Clematis vitalba

Clematis vitalba

Overview

Clematis vitalba – Old man’s beard; traveller’s joy; evergreen clematis
Description
  • C. vitalba is a deciduous woody climber, growing to over to 10m in length. New stems are dark purple and green, with deep ridges and white hair; they grow erect between holds. Mature stems are grey with thick nodes about 15cm apart. Adventitious roots form at the nodes if the stems are growing along the ground.
   
  • C. vitalba has opposite leaves, which have five 3-10cm leaflets. Leaves have both light- and shade-forms. The small, white flowers are solitary and without petals. The flowers are usually hermaphroditic and have a 2-3cm long feathery style.

Habitat
  • This species is found in a variety of terrestrial habitats, including forests, rail and roadsides, urban areas, and coastal areas.

Origin and Worldwide Distribution
  • This species is native to Europe and the Middle East. It is naturalised in countries that border its range, including Ireland, Norway and Sweden; it also grows in countries north of its European range, including Scotland.

Potential or Known Impacts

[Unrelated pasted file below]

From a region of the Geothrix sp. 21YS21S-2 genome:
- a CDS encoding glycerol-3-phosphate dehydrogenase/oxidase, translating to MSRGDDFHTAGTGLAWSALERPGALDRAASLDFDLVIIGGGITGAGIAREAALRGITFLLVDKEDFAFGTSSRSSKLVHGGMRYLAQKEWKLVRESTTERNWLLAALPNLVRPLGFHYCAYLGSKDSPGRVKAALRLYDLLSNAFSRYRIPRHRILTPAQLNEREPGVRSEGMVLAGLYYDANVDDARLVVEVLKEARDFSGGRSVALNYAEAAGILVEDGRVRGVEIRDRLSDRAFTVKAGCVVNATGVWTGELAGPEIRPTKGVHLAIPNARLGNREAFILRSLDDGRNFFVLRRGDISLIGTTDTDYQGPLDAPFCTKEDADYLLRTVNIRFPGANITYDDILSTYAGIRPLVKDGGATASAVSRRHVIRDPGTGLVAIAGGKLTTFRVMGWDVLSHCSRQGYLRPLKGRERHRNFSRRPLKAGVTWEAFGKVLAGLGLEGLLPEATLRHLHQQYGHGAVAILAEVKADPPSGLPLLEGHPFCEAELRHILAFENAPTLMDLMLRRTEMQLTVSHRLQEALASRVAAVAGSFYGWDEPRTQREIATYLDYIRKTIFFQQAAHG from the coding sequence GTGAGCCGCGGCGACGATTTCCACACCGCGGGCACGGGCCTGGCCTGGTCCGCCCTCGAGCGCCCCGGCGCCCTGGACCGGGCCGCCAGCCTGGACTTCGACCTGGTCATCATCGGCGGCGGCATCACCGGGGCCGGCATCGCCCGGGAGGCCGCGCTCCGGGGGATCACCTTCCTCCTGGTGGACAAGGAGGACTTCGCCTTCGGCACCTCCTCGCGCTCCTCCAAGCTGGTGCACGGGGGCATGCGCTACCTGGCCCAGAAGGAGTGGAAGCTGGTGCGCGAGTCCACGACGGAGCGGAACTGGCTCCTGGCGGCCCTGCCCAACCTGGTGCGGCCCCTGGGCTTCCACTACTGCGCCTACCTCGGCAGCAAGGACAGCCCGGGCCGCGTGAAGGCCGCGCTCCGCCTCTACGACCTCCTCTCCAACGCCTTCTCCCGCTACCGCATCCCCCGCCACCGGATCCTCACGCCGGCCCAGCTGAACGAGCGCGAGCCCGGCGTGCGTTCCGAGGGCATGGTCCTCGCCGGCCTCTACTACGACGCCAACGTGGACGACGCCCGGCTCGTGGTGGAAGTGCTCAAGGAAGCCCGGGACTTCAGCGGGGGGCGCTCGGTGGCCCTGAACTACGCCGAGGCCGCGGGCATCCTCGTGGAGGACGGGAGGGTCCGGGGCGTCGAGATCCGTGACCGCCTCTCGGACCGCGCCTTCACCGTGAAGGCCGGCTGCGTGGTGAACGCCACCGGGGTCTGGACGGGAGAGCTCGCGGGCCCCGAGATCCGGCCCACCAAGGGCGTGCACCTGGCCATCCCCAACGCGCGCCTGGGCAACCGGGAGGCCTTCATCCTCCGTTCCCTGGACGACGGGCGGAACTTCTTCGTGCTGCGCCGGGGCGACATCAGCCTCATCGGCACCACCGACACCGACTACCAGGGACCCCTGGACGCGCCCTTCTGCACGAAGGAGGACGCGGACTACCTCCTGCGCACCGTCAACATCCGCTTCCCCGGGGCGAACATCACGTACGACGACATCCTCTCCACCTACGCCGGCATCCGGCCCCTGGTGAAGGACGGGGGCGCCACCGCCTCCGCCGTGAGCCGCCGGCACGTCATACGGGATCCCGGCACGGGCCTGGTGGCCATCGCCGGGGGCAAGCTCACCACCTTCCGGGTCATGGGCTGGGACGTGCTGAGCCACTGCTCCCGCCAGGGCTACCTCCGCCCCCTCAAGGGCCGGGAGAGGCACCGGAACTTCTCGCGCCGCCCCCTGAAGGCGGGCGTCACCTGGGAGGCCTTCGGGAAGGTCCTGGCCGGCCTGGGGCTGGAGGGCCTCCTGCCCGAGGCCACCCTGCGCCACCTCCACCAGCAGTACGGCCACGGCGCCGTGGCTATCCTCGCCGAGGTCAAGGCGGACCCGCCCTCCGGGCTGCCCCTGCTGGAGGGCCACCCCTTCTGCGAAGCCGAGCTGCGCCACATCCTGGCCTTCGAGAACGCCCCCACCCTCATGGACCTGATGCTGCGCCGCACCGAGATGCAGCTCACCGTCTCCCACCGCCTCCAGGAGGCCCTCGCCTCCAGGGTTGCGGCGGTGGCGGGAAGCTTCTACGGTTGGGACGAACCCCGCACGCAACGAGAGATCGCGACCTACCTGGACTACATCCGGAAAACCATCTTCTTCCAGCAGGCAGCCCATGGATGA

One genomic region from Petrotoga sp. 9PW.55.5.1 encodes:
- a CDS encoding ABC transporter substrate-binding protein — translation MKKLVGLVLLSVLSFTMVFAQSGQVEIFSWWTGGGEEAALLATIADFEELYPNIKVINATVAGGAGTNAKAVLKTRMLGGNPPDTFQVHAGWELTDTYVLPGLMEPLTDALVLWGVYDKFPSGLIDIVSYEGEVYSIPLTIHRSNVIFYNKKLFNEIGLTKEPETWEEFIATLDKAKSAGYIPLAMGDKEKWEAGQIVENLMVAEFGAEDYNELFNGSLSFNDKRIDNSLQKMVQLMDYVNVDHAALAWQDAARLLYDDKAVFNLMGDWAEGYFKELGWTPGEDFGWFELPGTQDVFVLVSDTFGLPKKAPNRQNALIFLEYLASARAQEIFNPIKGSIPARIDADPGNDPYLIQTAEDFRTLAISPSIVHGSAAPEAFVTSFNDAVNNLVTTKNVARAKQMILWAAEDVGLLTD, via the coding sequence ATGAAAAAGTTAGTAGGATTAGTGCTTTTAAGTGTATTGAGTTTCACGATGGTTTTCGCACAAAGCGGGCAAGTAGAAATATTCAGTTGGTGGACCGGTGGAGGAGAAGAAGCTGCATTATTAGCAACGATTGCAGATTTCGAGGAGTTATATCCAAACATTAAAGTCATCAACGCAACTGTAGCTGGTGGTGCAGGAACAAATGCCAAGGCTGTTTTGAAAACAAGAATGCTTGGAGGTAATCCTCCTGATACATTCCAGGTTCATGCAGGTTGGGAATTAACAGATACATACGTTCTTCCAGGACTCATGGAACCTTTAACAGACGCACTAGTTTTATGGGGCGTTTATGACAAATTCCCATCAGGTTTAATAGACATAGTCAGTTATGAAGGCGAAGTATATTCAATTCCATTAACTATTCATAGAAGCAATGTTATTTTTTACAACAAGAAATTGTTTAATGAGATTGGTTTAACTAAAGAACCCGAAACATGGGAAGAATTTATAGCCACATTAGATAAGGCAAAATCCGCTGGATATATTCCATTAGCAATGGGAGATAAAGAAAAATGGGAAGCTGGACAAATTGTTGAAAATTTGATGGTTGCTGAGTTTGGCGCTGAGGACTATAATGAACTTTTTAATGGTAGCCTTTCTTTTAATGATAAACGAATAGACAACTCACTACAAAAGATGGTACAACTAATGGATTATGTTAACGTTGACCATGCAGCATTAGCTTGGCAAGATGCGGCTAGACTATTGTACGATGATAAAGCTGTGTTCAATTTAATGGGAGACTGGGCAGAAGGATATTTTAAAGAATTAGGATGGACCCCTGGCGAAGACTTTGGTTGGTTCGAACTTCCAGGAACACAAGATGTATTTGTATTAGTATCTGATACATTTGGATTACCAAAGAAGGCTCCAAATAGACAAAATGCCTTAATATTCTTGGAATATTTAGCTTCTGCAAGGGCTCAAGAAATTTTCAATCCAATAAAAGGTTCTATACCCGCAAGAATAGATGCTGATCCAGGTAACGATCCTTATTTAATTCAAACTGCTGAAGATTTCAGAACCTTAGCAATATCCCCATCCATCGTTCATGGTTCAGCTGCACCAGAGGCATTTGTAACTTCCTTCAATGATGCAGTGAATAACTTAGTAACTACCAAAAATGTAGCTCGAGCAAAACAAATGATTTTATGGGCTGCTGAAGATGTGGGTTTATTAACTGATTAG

• This species may pose a threat in hedgerows and forests as its quick growth and dense vegetation can block out native species. Its weight may also damage supporting vegetation. This can lead to lower plant biodiversity if left unmanaged.
  • This species may cause dermatitis in humans if touched.

How did it get here?
  • This species may have arrived in contaminated soil as seeds or been introduced as through the horticulture trade as a rootstock for other ornamental clematis species. It may be bought in plant nurseries, mail order catalogues or plant and seed websites.

Is it found in Ireland or Northern Ireland?
  • It has been recorded in both Ireland and Northern Ireland.

You can help by reporting any sightings:
Methods for Prevention:
  • Promote native species and biodiversity – use alternative native plants.
  • Know what you are buying and growing, and source native Irish seeds and plants.
  • Do not swap plants and cuttings with other people.
  • Do not take plants and cuttings from the wild.
  • Do not use soil from areas where this species grows as seeds may be present.
  • Do not plant this species in the wild.
  • Do not allow this species to escape into the wild.
  • Safely dispose of this species and associated soil/compost to avoid accidental/unintentional spread.
  • Report all sightings.

Species Related Files:

Invasive Species Ireland

Invasive Species Ireland